Partnerships with the private sector:
Climate change


Talks to reduce aircraft global-warming emissions

How to reduce global-warming emissions from aircraft? Trading schemes that effectively put up the price of an airline ticket to pay for the right to use someone else's emission quota are one possible answer, along with new aircraft and engine technologies, improved air traffic control and shorter air routes. But the major problem until now has been how states could incorporate international aviation into emissions trading schemes.

In February 2007 the International Civil Aviation Organization (ICAO)'s Committee on Aviation Environmental Protection (CAEP) reached international consensus on guidance for states planning to incorporate such flights into their trading schemes.

Giovanni Bisignani, Director General and CEO of the airlines' Geneva- and Montreal-based International Air Transport Association (IATA), hailed it as a major step forward. But emissions trading cannot be the whole answer, he pointed out: «Emissions trading schemes only make sense with efficient infrastructure The Intergovernmental Panel on Climate Change (IPCC) estimates that there is 12% inefficiency in air traffic management globally. This means we produce up to 73 million tonnes of carbon emissions each year by aircraft flying inefficiently due to air traffic management limitations,» he stated.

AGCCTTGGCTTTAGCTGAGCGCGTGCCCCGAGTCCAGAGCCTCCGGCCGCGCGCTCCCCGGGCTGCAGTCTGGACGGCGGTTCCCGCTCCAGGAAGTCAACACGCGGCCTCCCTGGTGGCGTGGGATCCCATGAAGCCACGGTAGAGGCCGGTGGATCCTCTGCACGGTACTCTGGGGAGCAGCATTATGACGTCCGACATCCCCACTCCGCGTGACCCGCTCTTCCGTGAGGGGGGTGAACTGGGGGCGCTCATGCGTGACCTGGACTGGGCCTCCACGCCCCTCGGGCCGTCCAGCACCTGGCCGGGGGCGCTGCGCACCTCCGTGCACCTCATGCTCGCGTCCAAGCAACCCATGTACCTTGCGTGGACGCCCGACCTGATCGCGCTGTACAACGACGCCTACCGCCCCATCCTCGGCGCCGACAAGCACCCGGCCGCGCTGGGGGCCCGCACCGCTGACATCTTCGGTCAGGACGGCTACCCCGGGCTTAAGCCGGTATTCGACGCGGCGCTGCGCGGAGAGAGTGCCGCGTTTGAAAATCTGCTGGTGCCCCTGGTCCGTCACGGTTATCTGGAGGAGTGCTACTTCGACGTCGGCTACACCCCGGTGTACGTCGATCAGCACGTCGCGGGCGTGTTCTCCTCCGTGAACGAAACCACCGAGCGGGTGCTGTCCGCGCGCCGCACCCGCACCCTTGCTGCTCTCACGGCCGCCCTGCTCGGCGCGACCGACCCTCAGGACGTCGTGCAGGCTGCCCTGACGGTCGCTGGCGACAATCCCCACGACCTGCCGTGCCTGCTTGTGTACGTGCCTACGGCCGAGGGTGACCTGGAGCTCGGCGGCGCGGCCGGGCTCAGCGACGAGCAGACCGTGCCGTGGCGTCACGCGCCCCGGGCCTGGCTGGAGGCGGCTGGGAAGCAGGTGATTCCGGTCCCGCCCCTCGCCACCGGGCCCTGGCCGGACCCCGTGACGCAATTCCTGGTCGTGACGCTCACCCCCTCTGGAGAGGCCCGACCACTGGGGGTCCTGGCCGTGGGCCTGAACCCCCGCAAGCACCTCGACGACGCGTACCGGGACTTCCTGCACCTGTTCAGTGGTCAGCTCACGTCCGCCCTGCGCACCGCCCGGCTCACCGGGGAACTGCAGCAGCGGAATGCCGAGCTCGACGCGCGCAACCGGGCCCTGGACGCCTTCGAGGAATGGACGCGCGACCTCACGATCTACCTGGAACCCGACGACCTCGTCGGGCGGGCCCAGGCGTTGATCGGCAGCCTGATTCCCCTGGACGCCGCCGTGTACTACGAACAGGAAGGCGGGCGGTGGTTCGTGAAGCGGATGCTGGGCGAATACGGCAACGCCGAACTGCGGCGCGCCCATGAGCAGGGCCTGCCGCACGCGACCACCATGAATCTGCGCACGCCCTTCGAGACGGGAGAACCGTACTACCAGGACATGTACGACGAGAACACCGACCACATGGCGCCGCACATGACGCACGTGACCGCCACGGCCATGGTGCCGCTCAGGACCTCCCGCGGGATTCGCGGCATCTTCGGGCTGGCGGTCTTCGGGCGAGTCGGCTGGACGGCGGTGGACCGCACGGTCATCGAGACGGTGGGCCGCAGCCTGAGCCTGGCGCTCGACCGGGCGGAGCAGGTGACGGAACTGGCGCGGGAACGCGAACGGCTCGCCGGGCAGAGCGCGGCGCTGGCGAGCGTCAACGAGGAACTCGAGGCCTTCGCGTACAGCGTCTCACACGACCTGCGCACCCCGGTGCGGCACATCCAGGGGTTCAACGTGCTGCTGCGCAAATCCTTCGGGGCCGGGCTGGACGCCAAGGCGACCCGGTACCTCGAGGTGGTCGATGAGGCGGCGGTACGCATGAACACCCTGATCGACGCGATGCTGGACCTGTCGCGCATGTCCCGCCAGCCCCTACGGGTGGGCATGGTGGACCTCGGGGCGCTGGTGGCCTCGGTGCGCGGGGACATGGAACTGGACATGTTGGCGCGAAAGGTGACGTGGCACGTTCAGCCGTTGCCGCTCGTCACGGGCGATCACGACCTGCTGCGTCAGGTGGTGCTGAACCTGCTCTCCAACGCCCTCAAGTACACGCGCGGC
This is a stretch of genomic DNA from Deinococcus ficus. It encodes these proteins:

He noted: «Last year, IATA's efforts to optimize aircraft operations alone saved up to 15 million tonnes of CO2 emissions. Government commitment to environmental issues must go beyond emissions trading to investments in infrastructure and technology. We need a global approach that provides a level playing field for airlines and avoids competitive distortions.»

These are the kinds of questions discussed at the Aviation and Environment Summit organized under the umbrella of the Geneva-based Air Transport Action Group (ATAG). The second summit held in Geneva in 2006, bringing together more than 300 aviation leaders from 40 countries, pointed to technology as one key to further progress. More efficient engines and lighter materials are emerging, together with environmentally-friendly biofuels that could also be part of the solution, the summit participants suggested.

ATAG is also leading a global cross-industry communications initiative on behalf of the entire air transport industry. The purpose is to provide clear information to the general public about aviation's commitment to environmental improvement The website address is

In light of earlier successes, a third Aviation and Environment Summit - the only event during which the industry brings together all its key players to consider environmental impacts and develop strategies to address them - has been scheduled to take place in Geneva in April 2008.